Swedish far-right party's support soars months before election

An employee rearranges the national flag of Sweden at the Swedish embassy in Minsk on Aug 8, 2012.
An employee rearranges the national flag of Sweden at the Swedish embassy in Minsk on Aug 8, 2012.PHOTO: REUTERS

STOCKHOLM (AFP) - The Sweden Democrats, a far-right and anti-immigration party, have gained momentum and are close behind the nation's two other largest parties ahead of the Sept 9 general election, according to a survey on Wednesday (May 23).

Published by the daily Dagens Nyheter, the Ipsos poll confirmed the Sweden Democrats' soaring popularity in recent months and the decline in support for the leading Social Democrats, which has lost one-fourth of its voters since the 2014 election.

With 20 per cent in support, according to Ipsos, the far-right group is gaining on the conservative Moderates (22 per cent) and is now only four points behind Prime Minister Stefan Lofven's Social Democrats (24 per cent).

The poll suggests the Sweden Democrats are most popular among men (26 per cent). Some are former Social Democrats voters attracted to the group's anti-immigration rhetoric.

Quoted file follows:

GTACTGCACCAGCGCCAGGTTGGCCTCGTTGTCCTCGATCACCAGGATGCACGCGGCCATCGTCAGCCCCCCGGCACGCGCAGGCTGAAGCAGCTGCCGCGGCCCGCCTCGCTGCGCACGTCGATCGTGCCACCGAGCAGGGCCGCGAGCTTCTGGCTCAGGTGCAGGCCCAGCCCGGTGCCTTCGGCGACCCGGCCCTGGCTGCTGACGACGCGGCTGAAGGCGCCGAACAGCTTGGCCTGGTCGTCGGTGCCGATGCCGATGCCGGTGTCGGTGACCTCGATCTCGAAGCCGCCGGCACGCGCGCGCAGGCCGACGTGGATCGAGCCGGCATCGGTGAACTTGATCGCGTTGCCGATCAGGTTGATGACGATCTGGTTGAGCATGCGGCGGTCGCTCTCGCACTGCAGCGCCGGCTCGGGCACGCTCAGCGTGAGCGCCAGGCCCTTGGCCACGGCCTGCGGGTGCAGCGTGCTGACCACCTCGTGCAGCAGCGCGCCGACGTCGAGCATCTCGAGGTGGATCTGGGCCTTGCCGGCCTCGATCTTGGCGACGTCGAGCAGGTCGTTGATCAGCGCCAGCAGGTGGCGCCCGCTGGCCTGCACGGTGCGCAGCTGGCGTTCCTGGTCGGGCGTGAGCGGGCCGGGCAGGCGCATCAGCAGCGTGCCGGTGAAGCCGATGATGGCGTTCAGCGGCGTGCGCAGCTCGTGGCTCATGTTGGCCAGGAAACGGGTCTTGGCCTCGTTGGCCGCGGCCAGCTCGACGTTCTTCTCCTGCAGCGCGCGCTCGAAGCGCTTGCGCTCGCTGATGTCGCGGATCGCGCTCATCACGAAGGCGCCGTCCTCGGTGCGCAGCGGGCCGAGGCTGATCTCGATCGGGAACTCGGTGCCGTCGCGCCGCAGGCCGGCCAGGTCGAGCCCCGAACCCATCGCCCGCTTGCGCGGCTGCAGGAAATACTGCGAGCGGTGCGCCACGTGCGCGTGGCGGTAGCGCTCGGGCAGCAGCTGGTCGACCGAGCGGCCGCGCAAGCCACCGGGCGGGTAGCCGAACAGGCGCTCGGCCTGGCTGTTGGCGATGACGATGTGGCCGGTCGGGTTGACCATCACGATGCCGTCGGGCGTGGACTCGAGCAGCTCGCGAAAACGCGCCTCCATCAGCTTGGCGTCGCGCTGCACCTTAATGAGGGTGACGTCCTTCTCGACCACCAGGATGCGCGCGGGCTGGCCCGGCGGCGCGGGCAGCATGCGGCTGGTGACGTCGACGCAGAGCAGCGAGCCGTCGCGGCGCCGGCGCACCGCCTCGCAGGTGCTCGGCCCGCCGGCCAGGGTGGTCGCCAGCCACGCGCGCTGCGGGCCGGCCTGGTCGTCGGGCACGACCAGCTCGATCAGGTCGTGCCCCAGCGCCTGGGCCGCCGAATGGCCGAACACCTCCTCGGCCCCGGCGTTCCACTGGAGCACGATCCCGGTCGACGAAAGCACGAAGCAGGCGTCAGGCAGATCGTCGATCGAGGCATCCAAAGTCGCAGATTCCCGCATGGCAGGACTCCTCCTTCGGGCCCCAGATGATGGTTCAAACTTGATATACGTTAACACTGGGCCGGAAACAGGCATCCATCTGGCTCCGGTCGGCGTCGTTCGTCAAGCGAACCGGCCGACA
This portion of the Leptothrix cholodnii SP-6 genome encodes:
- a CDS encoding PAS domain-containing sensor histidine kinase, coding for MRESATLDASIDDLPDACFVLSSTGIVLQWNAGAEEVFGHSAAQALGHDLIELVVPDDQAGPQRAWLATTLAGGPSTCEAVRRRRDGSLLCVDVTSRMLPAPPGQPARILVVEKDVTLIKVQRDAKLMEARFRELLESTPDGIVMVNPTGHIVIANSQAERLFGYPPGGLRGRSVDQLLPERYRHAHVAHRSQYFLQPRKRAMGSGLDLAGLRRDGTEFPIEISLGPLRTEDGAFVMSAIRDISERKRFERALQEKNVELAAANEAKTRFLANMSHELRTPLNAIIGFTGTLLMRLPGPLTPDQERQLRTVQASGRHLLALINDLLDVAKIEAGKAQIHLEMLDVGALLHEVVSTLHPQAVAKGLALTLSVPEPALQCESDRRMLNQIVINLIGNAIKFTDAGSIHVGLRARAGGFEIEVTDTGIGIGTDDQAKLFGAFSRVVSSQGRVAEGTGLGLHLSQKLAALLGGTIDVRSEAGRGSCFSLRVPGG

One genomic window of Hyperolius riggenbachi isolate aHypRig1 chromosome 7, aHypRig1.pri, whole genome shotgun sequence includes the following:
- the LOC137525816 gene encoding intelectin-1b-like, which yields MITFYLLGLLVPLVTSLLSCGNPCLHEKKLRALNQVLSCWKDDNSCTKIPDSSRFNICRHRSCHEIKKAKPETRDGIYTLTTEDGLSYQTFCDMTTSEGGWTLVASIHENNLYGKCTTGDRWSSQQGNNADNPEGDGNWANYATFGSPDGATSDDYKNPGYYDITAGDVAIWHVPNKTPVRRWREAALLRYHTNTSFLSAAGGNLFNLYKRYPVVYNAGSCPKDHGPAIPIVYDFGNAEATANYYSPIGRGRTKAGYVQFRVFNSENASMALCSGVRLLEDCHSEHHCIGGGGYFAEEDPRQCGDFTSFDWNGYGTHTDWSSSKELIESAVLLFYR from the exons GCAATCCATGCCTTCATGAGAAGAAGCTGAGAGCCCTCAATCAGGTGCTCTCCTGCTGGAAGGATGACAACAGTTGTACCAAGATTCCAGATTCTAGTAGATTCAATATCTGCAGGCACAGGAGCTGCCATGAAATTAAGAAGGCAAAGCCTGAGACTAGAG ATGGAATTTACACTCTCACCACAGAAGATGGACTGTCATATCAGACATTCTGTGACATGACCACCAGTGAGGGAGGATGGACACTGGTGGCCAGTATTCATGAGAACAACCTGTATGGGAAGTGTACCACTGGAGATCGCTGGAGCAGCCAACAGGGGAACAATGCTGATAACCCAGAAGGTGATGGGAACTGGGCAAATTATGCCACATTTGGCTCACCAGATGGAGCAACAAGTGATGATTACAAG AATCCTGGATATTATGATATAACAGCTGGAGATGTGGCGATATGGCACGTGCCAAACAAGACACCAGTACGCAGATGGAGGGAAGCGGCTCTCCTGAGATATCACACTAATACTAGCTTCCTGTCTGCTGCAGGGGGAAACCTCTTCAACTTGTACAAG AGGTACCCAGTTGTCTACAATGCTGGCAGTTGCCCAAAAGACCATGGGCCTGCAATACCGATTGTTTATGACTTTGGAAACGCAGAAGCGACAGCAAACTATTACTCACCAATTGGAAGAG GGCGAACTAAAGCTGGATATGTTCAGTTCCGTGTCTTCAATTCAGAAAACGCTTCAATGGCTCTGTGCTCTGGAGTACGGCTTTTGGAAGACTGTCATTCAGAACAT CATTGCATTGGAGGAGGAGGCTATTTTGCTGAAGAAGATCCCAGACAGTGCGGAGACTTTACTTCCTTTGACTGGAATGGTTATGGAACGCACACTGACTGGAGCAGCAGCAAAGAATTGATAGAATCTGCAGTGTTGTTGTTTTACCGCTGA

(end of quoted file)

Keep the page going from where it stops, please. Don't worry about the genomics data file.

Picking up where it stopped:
The Nordic nation has registered some 400,000 asylum applications since 2012, one for every 25 inhabitants.

To contain the refugee influx, the minority centre-left government has reestablished border controls and toughened conditions for granting asylum, residence permits and family reunification.

But some analysts warn the measures might not be enough for the government to win over voters.

"The Social Democrats have voters who are drawn to opposite sides. There are the traditional workers in smaller areas and the urban voters who appreciate cultural diversity," Mr David Ahlin, who is responsible for the Ipsos poll, told Dagens Nyheter.

However, Mr Ahlin said the Social Democrats' "success in keeping a wide coalition of voters together doesn't seem to be working any longer".

Altogether, Sweden's leftist parties have 37 per cent in support, behind a centre-right alliance on 39 per cent, according to the survey which interviewed 1,818 people through telephone and online.